Did you intend this book to have any resonance with the modern day immigrant experience in Ireland?
“I thought that, especially here, people weren’t taking it on board, what it was like for all the people trying to get into Ireland from Poland or Nigeria or anywhere. They were missing home, there were all these things behind their lives, and Ireland was sort of, “These people are coming here and cadging our social services.”
“No memory. It was almost as though the people who left (Ireland) were banished, and in their banishment, people knew nothing about it, because it didn’t happen to them. Even if it happened to their brothers and sisters or aunts and uncles, somehow it was other and elsewhere. So when it came the other way, it seemed to have no resonance for people. When it emerged first, I was really shocked that they didn’t say, ‘Listen, we’ve got to actually behave impeccably about this.’
“And then of course when it happened on a personal basis, when people suddenly discovered their kid had a best friend in school, with lovely parents, they’d go crazy to stop an individual case, but in a referendum they’d vote the other way. So nobody was getting it. I think a lot of people felt, ‘Watch it – this is only going to bring us very bad luck.’ This lack of awareness of our own historical heritage. So I was slightly aware, as I suppose Joe O’Connor was when he wrote Star of the Sea, that this was something that needs to be written more and more.”
That’s the power of historical stories: you have your pick of any precedent, you can write about almost any modern social event through the prism of the past.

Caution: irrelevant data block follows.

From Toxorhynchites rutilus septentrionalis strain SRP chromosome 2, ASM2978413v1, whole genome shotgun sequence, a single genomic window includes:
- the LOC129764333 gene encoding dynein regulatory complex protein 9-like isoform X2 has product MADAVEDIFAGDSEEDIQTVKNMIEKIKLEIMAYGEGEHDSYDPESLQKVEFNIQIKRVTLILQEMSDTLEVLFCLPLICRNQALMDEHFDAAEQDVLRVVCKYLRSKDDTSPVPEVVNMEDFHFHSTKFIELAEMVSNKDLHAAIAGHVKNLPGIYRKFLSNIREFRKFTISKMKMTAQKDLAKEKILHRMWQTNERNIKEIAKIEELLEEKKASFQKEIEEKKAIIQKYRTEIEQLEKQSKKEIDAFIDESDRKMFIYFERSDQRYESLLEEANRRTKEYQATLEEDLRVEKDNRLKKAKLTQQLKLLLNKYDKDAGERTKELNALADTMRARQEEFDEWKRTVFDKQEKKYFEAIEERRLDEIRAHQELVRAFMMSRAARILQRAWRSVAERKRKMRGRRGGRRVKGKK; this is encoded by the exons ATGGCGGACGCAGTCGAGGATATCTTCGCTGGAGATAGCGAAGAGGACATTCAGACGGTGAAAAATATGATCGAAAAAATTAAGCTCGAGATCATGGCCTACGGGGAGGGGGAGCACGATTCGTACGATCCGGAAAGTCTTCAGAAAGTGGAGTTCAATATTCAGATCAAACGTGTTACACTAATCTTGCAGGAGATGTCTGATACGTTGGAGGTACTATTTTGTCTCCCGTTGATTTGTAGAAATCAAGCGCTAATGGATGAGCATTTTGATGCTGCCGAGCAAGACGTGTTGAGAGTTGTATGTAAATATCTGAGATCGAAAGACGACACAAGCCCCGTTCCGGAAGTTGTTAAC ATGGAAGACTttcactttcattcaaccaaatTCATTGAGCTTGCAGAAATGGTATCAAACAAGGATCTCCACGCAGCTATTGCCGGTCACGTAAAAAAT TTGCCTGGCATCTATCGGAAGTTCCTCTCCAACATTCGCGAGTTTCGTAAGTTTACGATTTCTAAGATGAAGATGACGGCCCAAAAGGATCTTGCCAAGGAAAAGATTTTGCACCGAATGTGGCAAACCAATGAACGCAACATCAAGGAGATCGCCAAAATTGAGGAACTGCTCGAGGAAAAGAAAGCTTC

“And people can get it or not. I mean, I was writing the last bit of it in California during the intense debates between Clinton and Obama when 40 million immigrants were not mentioned once. In other words, they were going to damage their party a lot by the things they were saying about each other, but they weren’t going there. McCain had gone there all on his own, and even he was drawing back from it in his debates. I was watching it, going, ‘This is the great unmentionable. All around us are plumbers and carpenters, the people keeping this place going, 40 million of them, but they’re not to be mentioned in a campaign where every single thing has been said.’ I was really aware of that in America.
There’s a scene in the book that views the subject of segregation through the unlikely lens of nylon, when the Italian store where Eilis works begins to stock tights for African-American ladies.